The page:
Genome maintenance capacity has long been implicated in the evolution of species-specific maximum life span. Thus far, this could not be directly tested due to the lack of techniques to comparatively analyze somatic mutations in different species. While ultra-high-throughput sequencing now allows determining germ line mutation rate by comparing parents and offspring after whole genome sequencing, the rate of somatic mutations cannot be measured in this way because each mutation occurs only in one or few cells. Low- abundance, somatic mutations could theoretically be revealed by ultra-deep sequencing of a DNA sample from tissue (i.e., at ~ lOVold coverage). However, true mutations cannot be distinguished from sequencing errors, which occur at frequencies of 0.1-1%. We recentiy developed a method that allows assessing somatic mutation frequencies and spectra using a single-cell genomic sequencing approach. When sequencing the genome of a single cell after whole genome amplification, each mutation in that cell will be amplified and shows up in 50% of the reads at a given locus (one allele only since random mutations are unlikely to hit the exact same basepair in two independent DNA molecules). We demonstrated that this can be done at a very low error rate of amplification. In Project 3 we will use this method to first compare somatic mutation frequencies and spectra in cells from different rodent species with extreme differences in life span, with a focus on the possible role of DNA double-strand break repair, then study the possible effect of several potential mutation rate suppressors and, finally, study age-related mutation accumulation in liver and spleen of a short- and long-lived rodent species.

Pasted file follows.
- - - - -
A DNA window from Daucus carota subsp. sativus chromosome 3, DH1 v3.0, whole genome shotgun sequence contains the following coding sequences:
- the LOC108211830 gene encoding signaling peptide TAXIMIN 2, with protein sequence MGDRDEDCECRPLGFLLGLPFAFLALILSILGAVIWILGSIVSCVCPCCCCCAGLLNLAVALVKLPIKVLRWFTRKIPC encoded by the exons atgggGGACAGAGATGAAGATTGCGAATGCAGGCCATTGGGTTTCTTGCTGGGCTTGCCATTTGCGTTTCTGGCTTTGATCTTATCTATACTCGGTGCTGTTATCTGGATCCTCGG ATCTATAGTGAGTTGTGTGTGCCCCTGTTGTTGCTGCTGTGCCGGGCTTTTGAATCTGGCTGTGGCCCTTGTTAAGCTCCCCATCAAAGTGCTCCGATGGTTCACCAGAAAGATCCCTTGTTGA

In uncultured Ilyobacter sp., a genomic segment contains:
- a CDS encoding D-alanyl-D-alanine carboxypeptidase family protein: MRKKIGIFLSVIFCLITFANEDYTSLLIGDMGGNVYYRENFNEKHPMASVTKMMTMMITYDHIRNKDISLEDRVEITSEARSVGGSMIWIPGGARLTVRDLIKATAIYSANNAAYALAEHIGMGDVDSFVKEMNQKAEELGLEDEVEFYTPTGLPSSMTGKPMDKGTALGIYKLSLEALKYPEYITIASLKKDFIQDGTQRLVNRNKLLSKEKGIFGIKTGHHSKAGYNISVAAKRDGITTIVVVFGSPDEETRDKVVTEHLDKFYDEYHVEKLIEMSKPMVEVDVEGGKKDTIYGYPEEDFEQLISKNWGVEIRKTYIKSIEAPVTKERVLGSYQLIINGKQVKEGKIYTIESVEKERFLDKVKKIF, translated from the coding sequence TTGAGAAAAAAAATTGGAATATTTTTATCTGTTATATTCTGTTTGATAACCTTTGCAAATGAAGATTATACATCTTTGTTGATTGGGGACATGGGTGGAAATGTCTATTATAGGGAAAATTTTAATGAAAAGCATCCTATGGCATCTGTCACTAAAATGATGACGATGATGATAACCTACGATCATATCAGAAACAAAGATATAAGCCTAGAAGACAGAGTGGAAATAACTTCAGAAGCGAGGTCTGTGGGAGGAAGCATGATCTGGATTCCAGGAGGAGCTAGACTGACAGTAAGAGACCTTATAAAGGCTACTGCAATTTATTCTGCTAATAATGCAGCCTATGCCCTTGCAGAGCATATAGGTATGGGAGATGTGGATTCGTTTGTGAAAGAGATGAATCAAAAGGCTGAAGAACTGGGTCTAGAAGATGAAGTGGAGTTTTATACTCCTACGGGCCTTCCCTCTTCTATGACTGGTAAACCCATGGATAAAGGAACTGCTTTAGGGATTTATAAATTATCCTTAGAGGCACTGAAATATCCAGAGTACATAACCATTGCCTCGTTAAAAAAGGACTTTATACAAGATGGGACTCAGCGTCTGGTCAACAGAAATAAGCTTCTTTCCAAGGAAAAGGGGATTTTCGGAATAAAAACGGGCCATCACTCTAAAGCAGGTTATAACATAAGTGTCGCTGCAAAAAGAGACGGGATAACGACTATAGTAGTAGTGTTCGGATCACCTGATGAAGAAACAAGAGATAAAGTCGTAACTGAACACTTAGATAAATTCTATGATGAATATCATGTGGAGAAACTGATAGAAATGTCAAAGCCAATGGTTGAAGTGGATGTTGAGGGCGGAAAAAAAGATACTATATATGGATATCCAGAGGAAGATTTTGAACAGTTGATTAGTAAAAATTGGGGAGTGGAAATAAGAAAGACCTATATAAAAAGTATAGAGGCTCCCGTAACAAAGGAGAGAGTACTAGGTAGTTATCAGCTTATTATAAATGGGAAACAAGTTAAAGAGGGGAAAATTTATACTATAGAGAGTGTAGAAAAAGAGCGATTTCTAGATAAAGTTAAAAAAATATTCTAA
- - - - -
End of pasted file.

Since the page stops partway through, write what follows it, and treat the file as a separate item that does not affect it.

Public Health Relevance

A major question in the science of aging is what underiies the often dramatic differences in species-specific life span, which even among closely related rodent species can vary at least 10-fold. In this project we will test the hypothesis that long-lived rodent species, such as naked mole rate, can live so much longer than short-lived rodents, such as mice, because of their capacity to better prevent DNA mutations accumulating in the genome of their somatic cells. This is relevant because it will give us insight in the factors that control longevity and cancer risk in mammals.

National Institute of Health (NIH)
National Institute on Aging (NIA)
Research Program Projects (P01)
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Special Emphasis Panel (ZAG1)
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University of Rochester
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Ma, Siming; Upneja, Akhil; Galecki, Andrzej et al. (2016) Cell culture-based profiling across mammals reveals DNA repair and metabolism as determinants of species longevity. Elife 5:
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MacRae, Sheila L; Zhang, Quanwei; Lemetre, Christophe et al. (2015) Comparative analysis of genome maintenance genes in naked mole rat, mouse, and human. Aging Cell 14:288-91

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